published in the 1990s, 19 though research today is focused on
large-scale sequences. 20 Second, the rise of neocatastrophism
forced geologists to confront the amount of time actually
residing in unconformities. Ager6 was famous for his
comments that the record was comprised mostly of gaps.
Saddler21 noted that accumulation rates diminish with time.
Bailey and Smith22 noted the ubiquity of unconformities at
all scales, and the corollary that most stratigraphic charts
vastly overstate the actual time in the rocks. Miall responded
with a defense of uniformitarianism, 23 and proposed that the
wide variation in the scale of sedimentary events provides
a representative record.
Dynamic approach of Flood geology
Uniformitarian geology favours the stratigraphic
approach, but diluvial geology is restricted to one
approach—the dynamic. How do these fundamentally
distinct approaches to unconformities affect stratigraphic
and historical interpretation?
Quantity of time minimal.
Uniformitarians grant that a single
waveform can form in a matter of
seconds, but assert that increasing
physical scale demands an increasing
temporal scale—up to 107–108
years for continental scale sequence
boundaries. 23 We reject that link
between temporal and physical scale;
the Flood was an event of great energy,
in both extent and intensity. Even large
sequence boundaries may have formed
in hours; the major constraint being
the upper boundaries of the motion of
large volumes of water.
Unconformities reflect changes
in flow. If most of the rock record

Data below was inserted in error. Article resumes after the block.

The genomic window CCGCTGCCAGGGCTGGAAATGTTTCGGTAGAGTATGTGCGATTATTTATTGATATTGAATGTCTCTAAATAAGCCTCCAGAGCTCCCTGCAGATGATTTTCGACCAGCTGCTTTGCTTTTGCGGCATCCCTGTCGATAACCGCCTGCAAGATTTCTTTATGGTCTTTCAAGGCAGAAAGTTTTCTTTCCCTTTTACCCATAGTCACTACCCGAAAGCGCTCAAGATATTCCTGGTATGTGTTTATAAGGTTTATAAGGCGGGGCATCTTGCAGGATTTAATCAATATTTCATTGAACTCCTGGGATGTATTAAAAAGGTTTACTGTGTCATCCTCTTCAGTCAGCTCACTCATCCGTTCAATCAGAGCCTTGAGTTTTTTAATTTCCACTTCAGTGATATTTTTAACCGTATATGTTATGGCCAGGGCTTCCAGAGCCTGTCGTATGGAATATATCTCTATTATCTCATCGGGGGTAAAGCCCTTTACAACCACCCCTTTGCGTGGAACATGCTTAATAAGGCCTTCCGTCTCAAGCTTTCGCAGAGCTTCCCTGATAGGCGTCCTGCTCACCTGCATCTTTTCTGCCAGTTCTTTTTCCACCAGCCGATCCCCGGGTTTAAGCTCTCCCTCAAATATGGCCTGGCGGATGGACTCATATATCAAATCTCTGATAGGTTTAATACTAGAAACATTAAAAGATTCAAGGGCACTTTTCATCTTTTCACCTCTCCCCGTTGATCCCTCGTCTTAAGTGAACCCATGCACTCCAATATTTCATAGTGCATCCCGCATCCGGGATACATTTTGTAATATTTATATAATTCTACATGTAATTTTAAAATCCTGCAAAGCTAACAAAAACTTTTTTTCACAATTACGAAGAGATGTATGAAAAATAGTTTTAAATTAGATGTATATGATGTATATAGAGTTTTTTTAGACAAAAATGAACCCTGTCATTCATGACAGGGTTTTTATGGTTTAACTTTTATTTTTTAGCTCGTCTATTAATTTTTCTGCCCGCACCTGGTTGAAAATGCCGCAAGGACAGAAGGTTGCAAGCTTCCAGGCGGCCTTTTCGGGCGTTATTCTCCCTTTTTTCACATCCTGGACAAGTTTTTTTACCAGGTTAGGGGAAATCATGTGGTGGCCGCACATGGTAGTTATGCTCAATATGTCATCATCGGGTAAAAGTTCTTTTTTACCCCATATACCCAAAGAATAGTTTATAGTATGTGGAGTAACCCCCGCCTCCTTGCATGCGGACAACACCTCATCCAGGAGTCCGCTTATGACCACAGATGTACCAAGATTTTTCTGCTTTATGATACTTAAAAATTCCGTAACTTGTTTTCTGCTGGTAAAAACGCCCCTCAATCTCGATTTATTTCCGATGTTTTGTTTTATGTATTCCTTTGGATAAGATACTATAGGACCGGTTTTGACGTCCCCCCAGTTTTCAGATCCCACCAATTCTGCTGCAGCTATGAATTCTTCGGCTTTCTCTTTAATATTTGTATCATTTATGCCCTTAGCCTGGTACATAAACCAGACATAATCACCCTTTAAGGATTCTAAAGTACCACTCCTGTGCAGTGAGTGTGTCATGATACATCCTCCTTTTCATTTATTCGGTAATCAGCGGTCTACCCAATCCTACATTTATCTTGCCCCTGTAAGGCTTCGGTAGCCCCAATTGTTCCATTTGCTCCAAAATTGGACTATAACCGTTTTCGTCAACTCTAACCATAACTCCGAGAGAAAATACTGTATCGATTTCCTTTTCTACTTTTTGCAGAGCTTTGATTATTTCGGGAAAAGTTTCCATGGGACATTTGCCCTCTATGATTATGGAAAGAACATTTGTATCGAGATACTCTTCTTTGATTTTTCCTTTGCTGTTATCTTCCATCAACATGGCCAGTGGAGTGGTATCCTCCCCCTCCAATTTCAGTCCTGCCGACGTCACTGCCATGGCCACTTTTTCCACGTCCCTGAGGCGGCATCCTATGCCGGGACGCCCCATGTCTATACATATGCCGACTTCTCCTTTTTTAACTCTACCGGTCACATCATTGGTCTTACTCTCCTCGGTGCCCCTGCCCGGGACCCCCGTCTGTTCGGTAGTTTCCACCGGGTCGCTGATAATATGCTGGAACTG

was produced in a year, then
unconformities mark rapid tectonic
and hydrodynamic changes. Changes
in current direction, velocity, and depth
can produce rapid changes in erosion
and sedimentation, as seen on a small
scale in modern floods. Extrapolation
to larger scales is consistent with both
actualism and the Flood.
Global signatures. Large unconformities are not necessarily time
boundaries correlated to a global timescale, but are more likely signatures
of hydraulic and tectonic events that
cannot be synchronized to any fine
scale during the Flood. Thus, the criteria for correlating
unconformities must be reassessed. Modern correlation
methods—fossils, astronomical cycles, etc.—are largely
irrelevant to diluvialism.
Unconformities keyed to events. Inundation was rapid, but
was complete within 150 days. During that time, interactions
between flowing water and topography produced distinct
local to regional signatures, sometimes in minutes to hours.
The hydraulic environment is therefore more significant
Completeness of record. If the Flood was a global one-year event, and if unconformities represent hydrodynamic
and tectonic shifts of hours to days, then the Flood record
(including unconformities) is much more complete in the
domain of time than the uniformitarian stratigraphic record.
Thus, quantifiable sedimentological analysis would also carry
more historical certainty.
Fossil record result of transport, burial, and preservation.
In marked contrast to uniformitarian stratigraphy, fossils
rarely represent in situ snapshots of ancient environments.
Figure 3. Two stratigraphic sections in Iowa, based on COSUNA charts. Contrast the visual impact
of the presentation by thickness and lithology (left) and the stratigraphic interpretation (right). Note
the vast amount of time pigeonholed into major unconformities. Note the 10x vertical scale change
in the left Webster County column. 17 Thicknesses are averages of ranges provided by COSUNA
charts, and thus are approximations for any given location.